The adjustable block size of Bitcoin Cash encourages powerful, highly connected nodes to process transactions moving through the network. At the same time, it discourages home brew raspberry pi nodes that might slow down the broadcast or transfer of large, newly mined blocks, hindering propagation. A node without good connectivity risks mining orphaned blocks. A node with insufficient storage capacity or memory risks failing to process the block data. With high connectivity the swarm can react to a double spend attack instantly, unlocking untapped efficiency in the form of 0-confirmation transactions.

Efficiency: Bitcoin Remembers and Efficiency Evolves

Bitcoin nodes remember. With every reboot, they start with a list of nodes to connect to. Like the DNA passed down from one generation's life experience to the next, these simple instructions are used to bootstrap a nodes connectivity, allowing it to quickly communicate with its strongest peers.
Bitcoin has only existed a short time, and has not had much opportunity to build up intrinsic "intelligence" like nature does over time. Bitcoin does allow for rapid adaptation, and given enough time the efficiency required to achieve society's goals for it will only improve. We've seen what adjustable blocks can do, and we're already looking forward to huge efficiency improvements like Graphene, increased miner adoption, and Subchains (weak blocks) to name a couple well known proposals.

Simplicity: A Chain of Digital Signatures

The most essential definition of Bitcoin is simply "a chain of digital signatures". The whitepaper is only 9 pages long, including references and cover page. It uses a purposely simplified scripting language to perform all of it's duties. For all of its scantness, it is often described as "beautiful". An elegant and carefully crafted protocol that unleashes breathtaking results once evoked.
This is one reason many are critical of technologies like Segregated witness, and the Lightening Network which complicate the essential structure of the protocol. Those who believe in the value of a tried and true original recipe take issue with anything that might change their simple formula, creating completely different outcomes. In nature, these different paths emerge all the time in search of a new route to efficiency. One will likely emerge as the best solution in the end, continuing its legacy one block at a time.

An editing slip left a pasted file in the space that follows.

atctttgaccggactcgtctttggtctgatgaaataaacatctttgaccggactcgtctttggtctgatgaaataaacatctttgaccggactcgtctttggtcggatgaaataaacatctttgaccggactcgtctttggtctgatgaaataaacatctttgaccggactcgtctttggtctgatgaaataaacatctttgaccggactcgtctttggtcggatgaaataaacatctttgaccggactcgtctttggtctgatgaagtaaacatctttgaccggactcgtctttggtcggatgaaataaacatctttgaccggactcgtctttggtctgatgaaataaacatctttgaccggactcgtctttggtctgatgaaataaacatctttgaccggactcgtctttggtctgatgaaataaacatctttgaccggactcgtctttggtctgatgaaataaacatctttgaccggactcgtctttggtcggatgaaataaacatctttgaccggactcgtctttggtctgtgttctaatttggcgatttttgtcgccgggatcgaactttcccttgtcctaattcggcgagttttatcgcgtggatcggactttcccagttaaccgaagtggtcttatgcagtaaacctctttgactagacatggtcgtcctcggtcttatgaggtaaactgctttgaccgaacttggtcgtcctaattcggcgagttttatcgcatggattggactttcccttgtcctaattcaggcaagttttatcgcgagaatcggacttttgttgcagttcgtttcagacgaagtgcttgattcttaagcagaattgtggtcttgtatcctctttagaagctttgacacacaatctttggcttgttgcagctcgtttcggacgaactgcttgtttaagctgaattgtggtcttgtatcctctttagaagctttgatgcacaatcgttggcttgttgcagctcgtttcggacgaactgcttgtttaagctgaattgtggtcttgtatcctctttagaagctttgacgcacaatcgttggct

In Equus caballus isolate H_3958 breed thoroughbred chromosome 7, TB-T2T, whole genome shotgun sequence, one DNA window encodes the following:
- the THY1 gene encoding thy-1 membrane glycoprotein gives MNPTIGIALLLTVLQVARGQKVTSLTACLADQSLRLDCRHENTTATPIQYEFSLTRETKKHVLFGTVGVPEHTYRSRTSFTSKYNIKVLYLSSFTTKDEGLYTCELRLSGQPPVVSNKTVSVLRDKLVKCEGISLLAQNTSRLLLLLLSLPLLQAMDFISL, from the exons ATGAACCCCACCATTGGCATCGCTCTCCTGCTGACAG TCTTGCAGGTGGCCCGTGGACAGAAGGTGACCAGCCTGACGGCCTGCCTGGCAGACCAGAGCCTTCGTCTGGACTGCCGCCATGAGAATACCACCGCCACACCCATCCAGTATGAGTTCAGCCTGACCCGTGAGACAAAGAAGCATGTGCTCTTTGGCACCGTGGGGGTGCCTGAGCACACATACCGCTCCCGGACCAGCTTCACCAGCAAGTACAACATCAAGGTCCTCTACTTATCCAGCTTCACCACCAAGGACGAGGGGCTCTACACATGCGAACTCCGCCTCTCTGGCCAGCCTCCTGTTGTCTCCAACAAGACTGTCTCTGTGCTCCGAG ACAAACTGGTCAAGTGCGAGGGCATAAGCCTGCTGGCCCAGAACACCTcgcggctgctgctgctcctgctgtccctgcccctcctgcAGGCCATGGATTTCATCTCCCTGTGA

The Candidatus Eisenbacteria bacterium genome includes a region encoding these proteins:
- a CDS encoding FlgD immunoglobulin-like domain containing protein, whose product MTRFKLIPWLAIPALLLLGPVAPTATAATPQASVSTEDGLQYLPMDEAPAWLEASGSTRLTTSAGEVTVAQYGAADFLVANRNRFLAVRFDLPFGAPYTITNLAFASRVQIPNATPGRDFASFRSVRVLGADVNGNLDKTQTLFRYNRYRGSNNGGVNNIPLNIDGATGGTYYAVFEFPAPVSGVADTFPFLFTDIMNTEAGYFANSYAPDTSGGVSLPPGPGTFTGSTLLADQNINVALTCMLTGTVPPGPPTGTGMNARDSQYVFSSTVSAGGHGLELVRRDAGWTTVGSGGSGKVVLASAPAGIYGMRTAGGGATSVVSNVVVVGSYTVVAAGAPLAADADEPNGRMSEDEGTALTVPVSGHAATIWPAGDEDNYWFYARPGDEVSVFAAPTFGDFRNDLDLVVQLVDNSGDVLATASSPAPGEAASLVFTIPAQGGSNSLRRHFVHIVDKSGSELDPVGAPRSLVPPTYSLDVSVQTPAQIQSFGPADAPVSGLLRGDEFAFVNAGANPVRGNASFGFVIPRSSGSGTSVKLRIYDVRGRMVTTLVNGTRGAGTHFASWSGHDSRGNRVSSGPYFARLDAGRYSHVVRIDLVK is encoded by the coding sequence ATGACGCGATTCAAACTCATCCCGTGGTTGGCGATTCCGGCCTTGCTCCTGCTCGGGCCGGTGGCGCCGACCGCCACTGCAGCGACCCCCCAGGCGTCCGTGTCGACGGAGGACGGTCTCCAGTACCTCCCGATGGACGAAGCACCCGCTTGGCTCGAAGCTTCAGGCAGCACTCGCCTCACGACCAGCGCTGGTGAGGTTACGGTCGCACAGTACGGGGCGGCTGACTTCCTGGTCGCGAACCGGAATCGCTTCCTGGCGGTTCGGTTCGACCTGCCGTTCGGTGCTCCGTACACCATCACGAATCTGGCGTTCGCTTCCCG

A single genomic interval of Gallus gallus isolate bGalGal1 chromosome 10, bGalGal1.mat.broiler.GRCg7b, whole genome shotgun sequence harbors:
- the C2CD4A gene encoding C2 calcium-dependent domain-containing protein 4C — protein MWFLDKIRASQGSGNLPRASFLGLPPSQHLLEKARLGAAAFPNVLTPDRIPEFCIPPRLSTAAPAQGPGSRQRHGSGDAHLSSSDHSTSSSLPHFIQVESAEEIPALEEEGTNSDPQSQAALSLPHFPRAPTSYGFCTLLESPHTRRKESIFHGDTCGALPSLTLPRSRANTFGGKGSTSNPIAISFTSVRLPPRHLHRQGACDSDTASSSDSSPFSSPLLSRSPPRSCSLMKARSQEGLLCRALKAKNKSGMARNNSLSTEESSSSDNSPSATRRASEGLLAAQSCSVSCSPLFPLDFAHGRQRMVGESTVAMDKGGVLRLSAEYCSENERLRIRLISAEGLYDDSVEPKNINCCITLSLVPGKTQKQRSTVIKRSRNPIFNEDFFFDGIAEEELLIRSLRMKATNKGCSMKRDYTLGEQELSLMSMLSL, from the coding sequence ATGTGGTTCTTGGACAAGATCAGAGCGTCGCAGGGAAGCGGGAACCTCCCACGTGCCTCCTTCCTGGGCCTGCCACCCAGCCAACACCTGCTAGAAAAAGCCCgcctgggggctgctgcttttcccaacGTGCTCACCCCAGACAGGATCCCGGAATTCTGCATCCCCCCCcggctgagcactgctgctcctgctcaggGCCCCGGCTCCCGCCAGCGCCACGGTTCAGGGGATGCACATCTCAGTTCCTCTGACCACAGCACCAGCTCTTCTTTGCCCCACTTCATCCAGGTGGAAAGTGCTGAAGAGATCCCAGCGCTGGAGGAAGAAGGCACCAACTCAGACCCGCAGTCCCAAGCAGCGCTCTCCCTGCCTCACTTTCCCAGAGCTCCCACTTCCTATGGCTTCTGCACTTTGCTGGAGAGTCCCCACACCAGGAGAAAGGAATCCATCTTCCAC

Resiliency: Bitcoin Mutants

Bitcoin's system of governance is open ended and encourages iteration to solve difficult problems. When a significant challenge arrives, like the cigarette butt in a jar of mycelium, the network can mutate, creating a new variant better equipped to deal with the pitfalls of its ancestor. The lessons learned from that mutation are carried on through the next block, and the next, until a new mutation is necessary. Bitcoins First mutations might be considered Bitcoin Cash & Bitcoin Segwit. The were spawned from a common ancestor, but have unique characteristics all their own.
As biology reminds us, one path will be the most efficient given it's environment in the end, and as many iterations of governance are applied to the protocol, Bitcoin will be what emerges as the best of breed among its mutant siblings.

Thanks For Reading!

In the paid section I've assembled several hours of videos, short documentaries, and other related material that reinforce the ideas slapped into this post. None of the videos are directly Bitcoin related, but they help to illustrate how nature uses simple iterative processes to yield incredibly efficient and impressive results, and how we might use them as a model to solve some of our most difficult problems.
Cover art by Sharon Cummings


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One of my favorite lectures compliments this article. Its on emergence and complexity and how fractal magnification has a huge effect on systems over time. Enjoy.
   3yr ago
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Thanks for sharing, just watched the lecture and I really enjoyed it. I've seen some of his other lectures but not this one! Added to the list ;)
   3yr ago
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Thank you for this great post.
This sentence is missing a part:
"Those who believe in the value of a tried and true original recipe take "

   3yr ago
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thanks! fixed it ;)
   3yr ago
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Excellent article!
   3yr ago